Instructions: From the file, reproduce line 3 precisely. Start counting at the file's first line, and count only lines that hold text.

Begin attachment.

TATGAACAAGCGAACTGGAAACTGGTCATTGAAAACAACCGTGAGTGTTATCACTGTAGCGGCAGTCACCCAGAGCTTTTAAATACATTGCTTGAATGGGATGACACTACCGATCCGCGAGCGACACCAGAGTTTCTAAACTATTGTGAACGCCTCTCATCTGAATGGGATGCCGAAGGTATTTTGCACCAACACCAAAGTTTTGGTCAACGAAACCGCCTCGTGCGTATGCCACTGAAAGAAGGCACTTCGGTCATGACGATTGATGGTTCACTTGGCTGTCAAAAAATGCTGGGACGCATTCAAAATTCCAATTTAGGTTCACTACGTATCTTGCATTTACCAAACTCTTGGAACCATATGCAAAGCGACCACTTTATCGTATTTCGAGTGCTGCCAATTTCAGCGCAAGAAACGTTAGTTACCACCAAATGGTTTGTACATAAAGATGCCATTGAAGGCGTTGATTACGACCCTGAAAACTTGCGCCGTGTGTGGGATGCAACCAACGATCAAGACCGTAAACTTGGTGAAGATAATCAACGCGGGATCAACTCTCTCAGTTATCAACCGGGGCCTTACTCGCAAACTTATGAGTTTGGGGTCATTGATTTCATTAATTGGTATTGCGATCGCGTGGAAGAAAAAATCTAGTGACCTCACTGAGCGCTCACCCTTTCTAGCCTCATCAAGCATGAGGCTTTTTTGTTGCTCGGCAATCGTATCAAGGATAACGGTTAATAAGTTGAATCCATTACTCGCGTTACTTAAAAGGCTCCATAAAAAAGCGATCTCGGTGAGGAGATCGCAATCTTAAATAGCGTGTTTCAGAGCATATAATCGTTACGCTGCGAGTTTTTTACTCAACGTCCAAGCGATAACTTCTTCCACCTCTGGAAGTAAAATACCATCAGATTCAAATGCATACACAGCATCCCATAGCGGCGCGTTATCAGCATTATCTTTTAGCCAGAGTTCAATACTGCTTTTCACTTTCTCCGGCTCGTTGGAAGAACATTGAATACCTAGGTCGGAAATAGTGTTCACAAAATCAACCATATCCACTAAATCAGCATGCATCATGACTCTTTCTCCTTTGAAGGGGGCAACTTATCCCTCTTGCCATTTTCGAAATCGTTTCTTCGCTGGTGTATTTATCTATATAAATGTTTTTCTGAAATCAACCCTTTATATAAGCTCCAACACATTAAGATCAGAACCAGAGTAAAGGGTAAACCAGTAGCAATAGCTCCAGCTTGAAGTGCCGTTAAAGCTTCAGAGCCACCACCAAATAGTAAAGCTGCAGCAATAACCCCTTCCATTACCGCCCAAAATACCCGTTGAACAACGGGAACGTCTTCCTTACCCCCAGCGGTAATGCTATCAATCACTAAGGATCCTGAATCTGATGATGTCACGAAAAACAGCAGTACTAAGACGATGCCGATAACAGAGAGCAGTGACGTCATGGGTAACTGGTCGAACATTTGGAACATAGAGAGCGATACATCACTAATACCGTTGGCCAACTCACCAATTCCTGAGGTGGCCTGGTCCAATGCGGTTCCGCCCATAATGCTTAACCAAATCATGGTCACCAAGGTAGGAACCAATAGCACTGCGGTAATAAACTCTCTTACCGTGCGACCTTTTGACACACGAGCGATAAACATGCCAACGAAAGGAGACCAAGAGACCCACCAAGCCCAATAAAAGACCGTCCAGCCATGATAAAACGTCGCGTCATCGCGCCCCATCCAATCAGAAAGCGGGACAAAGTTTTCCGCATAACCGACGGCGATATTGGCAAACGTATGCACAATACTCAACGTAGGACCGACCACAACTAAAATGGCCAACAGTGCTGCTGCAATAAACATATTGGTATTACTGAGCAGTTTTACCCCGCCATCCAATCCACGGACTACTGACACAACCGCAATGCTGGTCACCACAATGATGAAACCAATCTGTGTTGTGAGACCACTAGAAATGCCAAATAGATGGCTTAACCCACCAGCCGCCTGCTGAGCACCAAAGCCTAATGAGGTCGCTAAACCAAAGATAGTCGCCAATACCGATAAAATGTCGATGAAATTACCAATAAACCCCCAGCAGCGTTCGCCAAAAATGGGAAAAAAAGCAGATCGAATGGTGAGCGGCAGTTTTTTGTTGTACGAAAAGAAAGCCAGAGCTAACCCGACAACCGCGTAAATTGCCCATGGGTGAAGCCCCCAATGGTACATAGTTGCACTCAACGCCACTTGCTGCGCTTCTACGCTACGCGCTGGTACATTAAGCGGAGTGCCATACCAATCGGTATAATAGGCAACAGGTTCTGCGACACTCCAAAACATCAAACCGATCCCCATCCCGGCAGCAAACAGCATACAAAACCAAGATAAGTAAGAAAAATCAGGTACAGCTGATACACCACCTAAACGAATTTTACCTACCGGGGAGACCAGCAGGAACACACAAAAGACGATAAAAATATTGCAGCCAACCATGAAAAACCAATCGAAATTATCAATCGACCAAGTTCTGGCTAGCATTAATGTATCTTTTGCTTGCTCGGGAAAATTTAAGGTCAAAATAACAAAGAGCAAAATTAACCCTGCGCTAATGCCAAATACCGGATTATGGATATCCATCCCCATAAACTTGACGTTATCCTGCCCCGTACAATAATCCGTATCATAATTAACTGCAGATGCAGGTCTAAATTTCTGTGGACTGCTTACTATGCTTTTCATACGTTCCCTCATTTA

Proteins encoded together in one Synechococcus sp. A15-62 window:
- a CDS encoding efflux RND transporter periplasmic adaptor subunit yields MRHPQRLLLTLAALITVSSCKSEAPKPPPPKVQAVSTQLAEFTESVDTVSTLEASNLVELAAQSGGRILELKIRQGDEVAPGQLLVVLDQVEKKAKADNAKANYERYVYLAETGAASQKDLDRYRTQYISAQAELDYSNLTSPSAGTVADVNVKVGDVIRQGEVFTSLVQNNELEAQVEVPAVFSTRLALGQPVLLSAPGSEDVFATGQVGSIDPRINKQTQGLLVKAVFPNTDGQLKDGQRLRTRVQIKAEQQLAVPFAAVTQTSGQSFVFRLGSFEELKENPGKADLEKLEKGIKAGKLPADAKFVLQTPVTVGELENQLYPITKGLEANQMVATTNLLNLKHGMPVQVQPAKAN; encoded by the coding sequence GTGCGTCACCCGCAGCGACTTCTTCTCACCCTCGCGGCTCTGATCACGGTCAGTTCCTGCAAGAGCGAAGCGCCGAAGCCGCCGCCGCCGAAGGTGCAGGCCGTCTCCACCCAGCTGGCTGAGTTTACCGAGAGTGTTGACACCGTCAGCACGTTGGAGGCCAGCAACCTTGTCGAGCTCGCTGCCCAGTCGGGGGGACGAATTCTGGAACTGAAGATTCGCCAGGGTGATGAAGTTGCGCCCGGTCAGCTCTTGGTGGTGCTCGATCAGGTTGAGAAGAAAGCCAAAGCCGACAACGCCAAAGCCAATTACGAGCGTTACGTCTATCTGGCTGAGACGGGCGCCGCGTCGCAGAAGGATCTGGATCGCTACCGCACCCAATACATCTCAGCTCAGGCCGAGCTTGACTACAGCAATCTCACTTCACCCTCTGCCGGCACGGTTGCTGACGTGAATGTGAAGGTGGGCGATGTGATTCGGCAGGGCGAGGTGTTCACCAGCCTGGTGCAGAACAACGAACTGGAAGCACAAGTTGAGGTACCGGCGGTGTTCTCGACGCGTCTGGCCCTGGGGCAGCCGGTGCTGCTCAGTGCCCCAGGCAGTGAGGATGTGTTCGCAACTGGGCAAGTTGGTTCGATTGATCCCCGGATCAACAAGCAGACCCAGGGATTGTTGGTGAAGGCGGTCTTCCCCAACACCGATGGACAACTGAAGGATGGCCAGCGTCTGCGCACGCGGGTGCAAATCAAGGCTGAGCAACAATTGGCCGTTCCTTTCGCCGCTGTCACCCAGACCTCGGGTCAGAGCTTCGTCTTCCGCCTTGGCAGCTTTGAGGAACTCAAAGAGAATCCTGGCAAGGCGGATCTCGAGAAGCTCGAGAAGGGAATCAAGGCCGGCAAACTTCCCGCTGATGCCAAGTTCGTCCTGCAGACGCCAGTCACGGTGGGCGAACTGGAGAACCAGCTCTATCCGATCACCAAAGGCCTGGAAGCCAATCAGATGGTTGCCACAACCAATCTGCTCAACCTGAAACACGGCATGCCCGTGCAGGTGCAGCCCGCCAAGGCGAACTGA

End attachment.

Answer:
- a CDS encoding efflux RND transporter periplasmic adaptor subunit yields MRHPQRLLLTLAALITVSSCKSEAPKPPPPKVQAVSTQLAEFTESVDTVSTLEASNLVELAAQSGGRILELKIRQGDEVAPGQLLVVLDQVEKKAKADNAKANYERYVYLAETGAASQKDLDRYRTQYISAQAELDYSNLTSPSAGTVADVNVKVGDVIRQGEVFTSLVQNNELEAQVEVPAVFSTRLALGQPVLLSAPGSEDVFATGQVGSIDPRINKQTQGLLVKAVFPNTDGQLKDGQRLRTRVQIKAEQQLAVPFAAVTQTSGQSFVFRLGSFEELKENPGKADLEKLEKGIKAGKLPADAKFVLQTPVTVGELENQLYPITKGLEANQMVATTNLLNLKHGMPVQVQPAKAN; encoded by the coding sequence GTGCGTCACCCGCAGCGACTTCTTCTCACCCTCGCGGCTCTGATCACGGTCAGTTCCTGCAAGAGCGAAGCGCCGAAGCCGCCGCCGCCGAAGGTGCAGGCCGTCTCCACCCAGCTGGCTGAGTTTACCGAGAGTGTTGACACCGTCAGCACGTTGGAGGCCAGCAACCTTGTCGAGCTCGCTGCCCAGTCGGGGGGACGAATTCTGGAACTGAAGATTCGCCAGGGTGATGAAGTTGCGCCCGGTCAGCTCTTGGTGGTGCTCGATCAGGTTGAGAAGAAAGCCAAAGCCGACAACGCCAAAGCCAATTACGAGCGTTACGTCTATCTGGCTGAGACGGGCGCCGCGTCGCAGAAGGATCTGGATCGCTACCGCACCCAATACATCTCAGCTCAGGCCGAGCTTGACTACAGCAATCTCACTTCACCCTCTGCCGGCACGGTTGCTGACGTGAATGTGAAGGTGGGCGATGTGATTCGGCAGGGCGAGGTGTTCACCAGCCTGGTGCAGAACAACGAACTGGAAGCACAAGTTGAGGTACCGGCGGTGTTCTCGACGCGTCTGGCCCTGGGGCAGCCGGTGCTGCTCAGTGCCCCAGGCAGTGAGGATGTGTTCGCAACTGGGCAAGTTGGTTCGATTGATCCCCGGATCAACAAGCAGACCCAGGGATTGTTGGTGAAGGCGGTCTTCCCCAACACCGATGGACAACTGAAGGATGGCCAGCGTCTGCGCACGCGGGTGCAAATCAAGGCTGAGCAACAATTGGCCGTTCCTTTCGCCGCTGTCACCCAGACCTCGGGTCAGAGCTTCGTCTTCCGCCTTGGCAGCTTTGAGGAACTCAAAGAGAATCCTGGCAAGGCGGATCTCGAGAAGCTCGAGAAGGGAATCAAGGCCGGCAAACTTCCCGCTGATGCCAAGTTCGTCCTGCAGACGCCAGTCACGGTGGGCGAACTGGAGAACCAGCTCTATCCGATCACCAAAGGCCTGGAAGCCAATCAGATGGTTGCCACAACCAATCTGCTCAACCTGAAACACGGCATGCCCGTGCAGGTGCAGCCCGCCAAGGCGAACTGA